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Recovery from Eutrophication

  • Erik Jeppesen
  • Martin Søndergaard
  • Jens Peder Jensen
  • Torben L. Lauridsen
  • Clive Howard-Williams
  • David Kelly

Abstract

Many lakes world-wide suffer from eutrophication as a result of high external nutrient inputs from domestic sewage, industry and agricultural activities. Increased demands for water by a growing and developing human population as well as enhanced global warming may escalate the eutrophication on a global scale in the next century. Yet, in some countries large efforts are now being made to combat eutrophication by reducing the phosphorus input. Some lakes respond rapidly to such loading reductions, while others are highly resistant due to high internal phosphorus loading (chemical resistance) or homeostatic effects of the food web altered by eutrophication (biological resistance). Some general models have been developed for the response of lakes to reduced loading, but major advances within this field can be expected in the future when more case studies appear. While these models may be used as a core for evaluating response patterns, local factors should always be considered to avoid wrong and often expensive decisions. To precipitate recovery from chemical and biological resistance, several physico-chemical and biological restoration methods have been developed. The biological methods include removal of planktivorous and benthivorous fish, stocking of piscivorous fish, protection or planting of submerged macrophytes, introduction of artificial structures, or addition of mussels. A widely applied method is removal of planktivorous and benthivorous fish. In many cases such efforts have yielded major improvements in water quality and the ecological state of the lakes. Yet, the listed restoration methods have mainly been applied to northern temperate lakes and cannot readily be transferred to subtropical and tropical lakes where the eutrophication-related problems are going to be greatest in the future. There is thus a major need for development and adaptation of methods focusing on south temperate, subtropical and tropical lakes.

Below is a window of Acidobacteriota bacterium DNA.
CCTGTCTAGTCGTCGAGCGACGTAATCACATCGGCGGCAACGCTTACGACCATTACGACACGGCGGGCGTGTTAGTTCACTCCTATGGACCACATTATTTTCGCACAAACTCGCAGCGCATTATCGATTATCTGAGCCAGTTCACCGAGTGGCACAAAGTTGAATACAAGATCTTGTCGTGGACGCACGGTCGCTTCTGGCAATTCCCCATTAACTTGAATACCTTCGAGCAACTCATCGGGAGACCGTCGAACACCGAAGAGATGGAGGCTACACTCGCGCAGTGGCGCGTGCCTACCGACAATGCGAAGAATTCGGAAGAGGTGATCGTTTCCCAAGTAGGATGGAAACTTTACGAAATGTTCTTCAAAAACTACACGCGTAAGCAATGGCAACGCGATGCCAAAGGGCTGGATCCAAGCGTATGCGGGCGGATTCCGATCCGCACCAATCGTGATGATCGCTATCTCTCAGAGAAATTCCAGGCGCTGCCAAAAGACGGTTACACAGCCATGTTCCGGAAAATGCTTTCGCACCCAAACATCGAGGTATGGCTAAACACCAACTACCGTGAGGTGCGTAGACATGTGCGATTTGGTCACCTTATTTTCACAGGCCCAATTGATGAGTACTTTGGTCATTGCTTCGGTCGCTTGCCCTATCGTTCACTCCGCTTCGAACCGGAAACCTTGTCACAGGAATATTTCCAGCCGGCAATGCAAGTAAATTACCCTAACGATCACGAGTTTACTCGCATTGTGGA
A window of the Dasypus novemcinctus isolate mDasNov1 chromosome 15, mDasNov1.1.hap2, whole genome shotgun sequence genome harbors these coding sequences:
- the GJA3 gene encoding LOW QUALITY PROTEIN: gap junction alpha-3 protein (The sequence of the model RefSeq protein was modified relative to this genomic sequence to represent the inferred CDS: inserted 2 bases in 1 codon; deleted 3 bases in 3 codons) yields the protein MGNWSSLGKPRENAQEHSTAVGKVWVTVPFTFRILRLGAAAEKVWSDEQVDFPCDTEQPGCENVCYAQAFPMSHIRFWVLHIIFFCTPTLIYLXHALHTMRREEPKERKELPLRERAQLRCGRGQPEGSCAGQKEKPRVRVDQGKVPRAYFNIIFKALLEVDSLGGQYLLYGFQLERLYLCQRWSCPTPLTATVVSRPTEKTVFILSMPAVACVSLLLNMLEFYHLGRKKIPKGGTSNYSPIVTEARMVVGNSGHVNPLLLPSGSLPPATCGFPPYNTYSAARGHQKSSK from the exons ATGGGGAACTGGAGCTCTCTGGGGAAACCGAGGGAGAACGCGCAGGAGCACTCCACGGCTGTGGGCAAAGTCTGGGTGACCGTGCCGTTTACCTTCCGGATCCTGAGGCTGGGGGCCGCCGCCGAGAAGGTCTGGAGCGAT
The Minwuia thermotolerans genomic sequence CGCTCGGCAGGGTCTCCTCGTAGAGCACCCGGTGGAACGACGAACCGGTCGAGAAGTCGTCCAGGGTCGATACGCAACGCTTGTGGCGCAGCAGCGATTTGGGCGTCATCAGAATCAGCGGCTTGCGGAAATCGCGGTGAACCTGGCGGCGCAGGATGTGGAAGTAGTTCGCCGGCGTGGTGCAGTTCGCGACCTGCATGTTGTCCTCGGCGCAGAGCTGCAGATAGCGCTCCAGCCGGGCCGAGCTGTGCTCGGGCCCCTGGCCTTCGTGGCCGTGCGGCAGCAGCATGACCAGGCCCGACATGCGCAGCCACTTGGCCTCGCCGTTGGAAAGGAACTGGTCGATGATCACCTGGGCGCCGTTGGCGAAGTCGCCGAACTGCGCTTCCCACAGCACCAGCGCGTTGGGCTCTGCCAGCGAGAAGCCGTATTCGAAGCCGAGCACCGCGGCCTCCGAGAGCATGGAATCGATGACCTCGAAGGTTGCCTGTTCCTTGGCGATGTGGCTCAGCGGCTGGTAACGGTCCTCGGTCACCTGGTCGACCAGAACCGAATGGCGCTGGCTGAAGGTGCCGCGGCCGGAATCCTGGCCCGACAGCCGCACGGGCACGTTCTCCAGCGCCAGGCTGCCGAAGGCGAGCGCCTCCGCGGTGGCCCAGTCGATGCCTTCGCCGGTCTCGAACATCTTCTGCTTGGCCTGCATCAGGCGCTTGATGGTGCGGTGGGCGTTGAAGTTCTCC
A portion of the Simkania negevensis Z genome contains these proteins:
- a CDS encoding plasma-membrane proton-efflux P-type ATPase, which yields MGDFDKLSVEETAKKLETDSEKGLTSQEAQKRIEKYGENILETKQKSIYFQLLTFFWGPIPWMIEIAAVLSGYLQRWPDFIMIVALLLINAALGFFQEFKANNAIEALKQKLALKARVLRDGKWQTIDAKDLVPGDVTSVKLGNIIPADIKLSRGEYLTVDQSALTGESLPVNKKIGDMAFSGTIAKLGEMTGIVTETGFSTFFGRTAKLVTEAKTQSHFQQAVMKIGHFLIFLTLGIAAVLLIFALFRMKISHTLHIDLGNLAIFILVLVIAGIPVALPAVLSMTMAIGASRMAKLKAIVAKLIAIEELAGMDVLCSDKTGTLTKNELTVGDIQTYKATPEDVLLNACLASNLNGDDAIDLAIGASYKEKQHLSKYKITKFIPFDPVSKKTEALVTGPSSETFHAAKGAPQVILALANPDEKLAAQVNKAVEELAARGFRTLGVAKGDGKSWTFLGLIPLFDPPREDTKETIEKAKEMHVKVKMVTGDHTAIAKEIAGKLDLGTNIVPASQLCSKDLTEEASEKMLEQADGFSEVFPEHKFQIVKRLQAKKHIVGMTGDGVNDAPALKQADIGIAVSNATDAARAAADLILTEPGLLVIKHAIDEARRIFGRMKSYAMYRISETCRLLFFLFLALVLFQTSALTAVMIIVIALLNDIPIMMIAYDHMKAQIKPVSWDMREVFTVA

Keywords

Phytoplankton Biomass Shallow Lake Submerged Macrophyte Internal Loading Temperate Lake 
These keywords were added by machine and not by the authors. This process is experimental and the keywords may be updated as the learning algorithm improves.

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Copyright information

© Springer-Verlag Tokyo 2003

Authors and Affiliations

  • Erik Jeppesen
    • 1
    • 2
  • Martin Søndergaard
    • 1
  • Jens Peder Jensen
    • 1
  • Torben L. Lauridsen
    • 1
  • Clive Howard-Williams
    • 3
  • David Kelly
    • 3
  1. 1.Dept. of Freshwater EcologyNational Environmental Research InstituteSilkeborgDenmark
  2. 2.Dept. of Botanical EcologyUniversity of AarhusRisskovDenmark
  3. 3.National Institute of Water and Atmospheric Research LtdChristchurchNew Zealand

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